I've never been great at communication. From a young age I found it really difficult to grasp that If I understood something in a certain way, it did not mean that everyone automatically understood it in the same way. Starting with the assumption that everyone was on the same page with me meant my speech and writing were often very terse, ineffective and I was responsible for many miscommunications. Improving my communication skills have been something I've been working on ever since.
Last year, David Cohen introduced me to the concept of Reflective Listening. It has changed the way I think about communication. Basically, Reflective Listening is a framework for thinking about the successful transfer of thoughts and ensures that everyone is really on the same page. It's really simple.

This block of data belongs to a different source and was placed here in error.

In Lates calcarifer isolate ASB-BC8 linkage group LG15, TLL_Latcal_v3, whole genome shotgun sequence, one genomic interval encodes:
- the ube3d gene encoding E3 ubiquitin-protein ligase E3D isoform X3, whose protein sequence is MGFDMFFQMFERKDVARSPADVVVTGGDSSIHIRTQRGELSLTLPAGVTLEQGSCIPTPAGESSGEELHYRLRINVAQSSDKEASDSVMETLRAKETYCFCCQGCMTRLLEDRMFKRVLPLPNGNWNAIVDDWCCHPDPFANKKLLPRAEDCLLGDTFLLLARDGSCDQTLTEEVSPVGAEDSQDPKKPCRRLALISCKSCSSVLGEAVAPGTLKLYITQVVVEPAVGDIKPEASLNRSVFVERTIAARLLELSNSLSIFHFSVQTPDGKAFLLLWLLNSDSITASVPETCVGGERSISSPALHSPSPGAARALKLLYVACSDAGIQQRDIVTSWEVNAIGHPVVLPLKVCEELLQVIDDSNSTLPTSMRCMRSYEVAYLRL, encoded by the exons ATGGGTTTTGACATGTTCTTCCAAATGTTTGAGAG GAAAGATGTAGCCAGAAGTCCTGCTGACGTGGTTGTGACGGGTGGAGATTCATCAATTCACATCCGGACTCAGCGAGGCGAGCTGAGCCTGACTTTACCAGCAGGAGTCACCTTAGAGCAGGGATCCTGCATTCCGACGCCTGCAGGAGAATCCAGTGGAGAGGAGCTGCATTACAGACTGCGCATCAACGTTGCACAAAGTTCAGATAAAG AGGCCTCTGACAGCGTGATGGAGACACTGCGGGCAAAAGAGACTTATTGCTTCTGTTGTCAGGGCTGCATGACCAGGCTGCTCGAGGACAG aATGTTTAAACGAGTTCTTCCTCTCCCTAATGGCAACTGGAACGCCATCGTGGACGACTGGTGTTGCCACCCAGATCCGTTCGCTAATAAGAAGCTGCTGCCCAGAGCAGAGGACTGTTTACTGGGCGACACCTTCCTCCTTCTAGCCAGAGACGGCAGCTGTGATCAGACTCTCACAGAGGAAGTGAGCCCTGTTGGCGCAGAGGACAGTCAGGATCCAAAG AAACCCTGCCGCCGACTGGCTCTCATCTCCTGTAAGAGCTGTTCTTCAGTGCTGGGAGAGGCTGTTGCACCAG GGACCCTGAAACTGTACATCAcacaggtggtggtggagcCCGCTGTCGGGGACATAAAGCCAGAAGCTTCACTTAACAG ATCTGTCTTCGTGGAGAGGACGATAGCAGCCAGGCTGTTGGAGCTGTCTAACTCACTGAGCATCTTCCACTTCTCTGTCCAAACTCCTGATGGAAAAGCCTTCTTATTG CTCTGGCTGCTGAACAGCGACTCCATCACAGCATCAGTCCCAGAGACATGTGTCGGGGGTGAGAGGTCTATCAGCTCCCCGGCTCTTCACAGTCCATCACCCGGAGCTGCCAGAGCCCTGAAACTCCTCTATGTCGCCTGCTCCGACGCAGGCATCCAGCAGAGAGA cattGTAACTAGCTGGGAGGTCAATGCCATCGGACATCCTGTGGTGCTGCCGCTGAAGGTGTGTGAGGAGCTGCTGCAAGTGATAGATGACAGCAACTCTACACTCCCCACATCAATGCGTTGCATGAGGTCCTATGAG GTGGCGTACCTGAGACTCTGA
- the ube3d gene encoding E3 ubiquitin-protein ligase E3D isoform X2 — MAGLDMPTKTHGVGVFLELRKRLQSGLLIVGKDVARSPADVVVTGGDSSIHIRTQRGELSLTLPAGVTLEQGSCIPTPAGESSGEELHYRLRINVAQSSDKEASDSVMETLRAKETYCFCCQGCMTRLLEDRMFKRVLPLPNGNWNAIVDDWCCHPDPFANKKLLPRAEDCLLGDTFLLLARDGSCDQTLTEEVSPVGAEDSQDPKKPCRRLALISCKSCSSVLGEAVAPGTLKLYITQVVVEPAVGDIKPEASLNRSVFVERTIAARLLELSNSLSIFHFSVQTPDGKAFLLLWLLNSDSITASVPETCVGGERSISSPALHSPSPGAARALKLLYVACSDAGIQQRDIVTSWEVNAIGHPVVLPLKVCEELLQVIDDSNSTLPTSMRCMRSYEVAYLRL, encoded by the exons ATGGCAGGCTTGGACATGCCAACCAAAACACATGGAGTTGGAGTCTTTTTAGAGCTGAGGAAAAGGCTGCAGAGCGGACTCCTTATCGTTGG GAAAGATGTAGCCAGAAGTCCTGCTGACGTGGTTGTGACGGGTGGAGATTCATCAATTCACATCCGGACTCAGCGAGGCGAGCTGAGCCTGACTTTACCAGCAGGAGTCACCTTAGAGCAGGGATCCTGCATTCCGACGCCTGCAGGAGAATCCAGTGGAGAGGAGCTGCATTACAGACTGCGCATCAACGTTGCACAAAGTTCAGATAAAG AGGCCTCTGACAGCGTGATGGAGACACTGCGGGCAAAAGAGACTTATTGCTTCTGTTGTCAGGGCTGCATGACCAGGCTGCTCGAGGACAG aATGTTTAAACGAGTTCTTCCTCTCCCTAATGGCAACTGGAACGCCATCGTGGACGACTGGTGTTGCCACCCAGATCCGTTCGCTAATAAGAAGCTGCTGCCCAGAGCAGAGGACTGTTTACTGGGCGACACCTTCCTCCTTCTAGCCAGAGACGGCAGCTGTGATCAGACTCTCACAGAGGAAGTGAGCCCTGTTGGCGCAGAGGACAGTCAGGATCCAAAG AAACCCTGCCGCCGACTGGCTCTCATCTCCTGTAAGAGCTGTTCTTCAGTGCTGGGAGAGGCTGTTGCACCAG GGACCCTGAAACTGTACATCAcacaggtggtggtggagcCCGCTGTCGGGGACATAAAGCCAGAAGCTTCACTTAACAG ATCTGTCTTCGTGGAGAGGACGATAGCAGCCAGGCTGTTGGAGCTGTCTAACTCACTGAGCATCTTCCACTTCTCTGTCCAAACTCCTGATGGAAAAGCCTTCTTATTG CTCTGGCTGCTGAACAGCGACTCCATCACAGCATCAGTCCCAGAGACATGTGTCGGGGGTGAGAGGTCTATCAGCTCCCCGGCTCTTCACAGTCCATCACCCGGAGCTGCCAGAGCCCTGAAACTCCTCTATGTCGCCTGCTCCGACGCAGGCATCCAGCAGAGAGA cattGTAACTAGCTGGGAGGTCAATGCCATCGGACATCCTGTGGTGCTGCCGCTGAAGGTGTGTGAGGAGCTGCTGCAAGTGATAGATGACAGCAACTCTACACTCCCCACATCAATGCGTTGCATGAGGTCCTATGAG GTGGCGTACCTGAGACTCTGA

- Listen to what the other person is saying.
- Repeat back, in your own words what you think they said. Be detailed. And ask "Is that right?"
- Then ask "Is there anything else?" Repeat the whole process until they say "No, there is nothing else."
Reflective Listening, as implied by the name, first requires listening. Which, while thinking about what my response will be, I sometimes forget to actually do. Then report back what was heard. Asking the question "Is that right?" brings out what wasn't communicated correctly. Finally, asking if there is anything else confirms the complete picture is understood by both parties. Information transfer complete. I love this, it has been really helpful. Thanks for sharing David!Share on Twitter Share on Facebook